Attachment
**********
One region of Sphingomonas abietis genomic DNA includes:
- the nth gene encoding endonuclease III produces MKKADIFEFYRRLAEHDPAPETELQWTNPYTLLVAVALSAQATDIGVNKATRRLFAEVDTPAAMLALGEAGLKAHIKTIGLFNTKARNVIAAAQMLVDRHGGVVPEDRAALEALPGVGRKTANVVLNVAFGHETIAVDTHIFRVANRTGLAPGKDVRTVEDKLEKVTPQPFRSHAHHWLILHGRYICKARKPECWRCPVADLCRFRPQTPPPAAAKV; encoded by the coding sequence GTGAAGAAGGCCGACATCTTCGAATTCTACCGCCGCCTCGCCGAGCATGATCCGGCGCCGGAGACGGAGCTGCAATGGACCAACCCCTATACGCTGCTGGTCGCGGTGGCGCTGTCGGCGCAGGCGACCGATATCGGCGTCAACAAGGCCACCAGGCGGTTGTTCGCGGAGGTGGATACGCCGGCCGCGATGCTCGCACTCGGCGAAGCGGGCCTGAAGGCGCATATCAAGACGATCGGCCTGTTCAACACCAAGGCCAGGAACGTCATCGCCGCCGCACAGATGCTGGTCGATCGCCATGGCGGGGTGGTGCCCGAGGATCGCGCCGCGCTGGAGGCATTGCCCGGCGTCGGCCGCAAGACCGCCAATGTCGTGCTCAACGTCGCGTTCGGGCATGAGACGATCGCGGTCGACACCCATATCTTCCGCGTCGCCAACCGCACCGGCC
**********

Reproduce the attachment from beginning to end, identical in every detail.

One region of Sphingomonas abietis genomic DNA includes:
- the nth gene encoding endonuclease III produces MKKADIFEFYRRLAEHDPAPETELQWTNPYTLLVAVALSAQATDIGVNKATRRLFAEVDTPAAMLALGEAGLKAHIKTIGLFNTKARNVIAAAQMLVDRHGGVVPEDRAALEALPGVGRKTANVVLNVAFGHETIAVDTHIFRVANRTGLAPGKDVRTVEDKLEKVTPQPFRSHAHHWLILHGRYICKARKPECWRCPVADLCRFRPQTPPPAAAKV; encoded by the coding sequence GTGAAGAAGGCCGACATCTTCGAATTCTACCGCCGCCTCGCCGAGCATGATCCGGCGCCGGAGACGGAGCTGCAATGGACCAACCCCTATACGCTGCTGGTCGCGGTGGCGCTGTCGGCGCAGGCGACCGATATCGGCGTCAACAAGGCCACCAGGCGGTTGTTCGCGGAGGTGGATACGCCGGCCGCGATGCTCGCACTCGGCGAAGCGGGCCTGAAGGCGCATATCAAGACGATCGGCCTGTTCAACACCAAGGCCAGGAACGTCATCGCCGCCGCACAGATGCTGGTCGATCGCCATGGCGGGGTGGTGCCCGAGGATCGCGCCGCGCTGGAGGCATTGCCCGGCGTCGGCCGCAAGACCGCCAATGTCGTGCTCAACGTCGCGTTCGGGCATGAGACGATCGCGGTCGACACCCATATCTTCCGCGTCGCCAACCGCACCGGCC